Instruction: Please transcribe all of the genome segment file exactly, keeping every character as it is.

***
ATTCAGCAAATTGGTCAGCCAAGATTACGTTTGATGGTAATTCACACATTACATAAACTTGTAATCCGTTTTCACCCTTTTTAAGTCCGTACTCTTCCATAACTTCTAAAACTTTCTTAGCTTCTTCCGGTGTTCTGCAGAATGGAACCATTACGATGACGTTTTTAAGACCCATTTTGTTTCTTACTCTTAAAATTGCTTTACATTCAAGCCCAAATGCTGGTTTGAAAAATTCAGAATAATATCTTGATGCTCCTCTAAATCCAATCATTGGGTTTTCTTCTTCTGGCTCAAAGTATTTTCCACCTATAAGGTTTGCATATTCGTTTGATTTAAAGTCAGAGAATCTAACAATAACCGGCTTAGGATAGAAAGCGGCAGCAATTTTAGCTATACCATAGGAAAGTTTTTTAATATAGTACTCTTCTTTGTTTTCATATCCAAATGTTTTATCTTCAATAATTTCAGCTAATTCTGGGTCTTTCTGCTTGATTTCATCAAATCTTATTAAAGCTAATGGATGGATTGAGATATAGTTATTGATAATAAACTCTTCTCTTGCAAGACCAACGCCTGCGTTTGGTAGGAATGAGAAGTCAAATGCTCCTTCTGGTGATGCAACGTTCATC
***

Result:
ATTCAGCAAATTGGTCAGCCAAGATTACGTTTGATGGTAATTCACACATTACATAAACTTGTAATCCGTTTTCACCCTTTTTAAGTCCGTACTCTTCCATAACTTCTAAAACTTTCTTAGCTTCTTCCGGTGTTCTGCAGAATGGAACCATTACGATGACGTTTTTAAGACCCATTTTGTTTCTTACTCTTAAAATTGCTTTACATTCAAGCCCAAATGCTGGTTTGAAAAATTCAGAATAATATCTTGATGCTCCTCTAAATCCAATCATTGGGTTTTCTTCTTCTGGCTCAAAGTATTTTCCACCTATAAGGTTTGCATATTCGTTTGATTTAAAGTCAGAGAATCTAACAATAACCGGCTTAGGATAGAAAGCGGCAGCAATTTTAGCTATACCATAGGAAAGTTTTTTAATATAGTACTCTTCTTTGTTTTCATATCCAAATGTTTTATCTTCAATAATTTCAGCTAATTCTGGGTCTTTCTGCTTGATTTCATCAAATCTTATTAAAGCTAATGGATGGATTGAGATATAGTTATTGATAATAAACTCTTCTCTTGCAAGACCAACGCCTGCGTTTGGTAGGAATGAGAAGTCAAATGCTCCTTCTGGTGATGCAACGTTCATC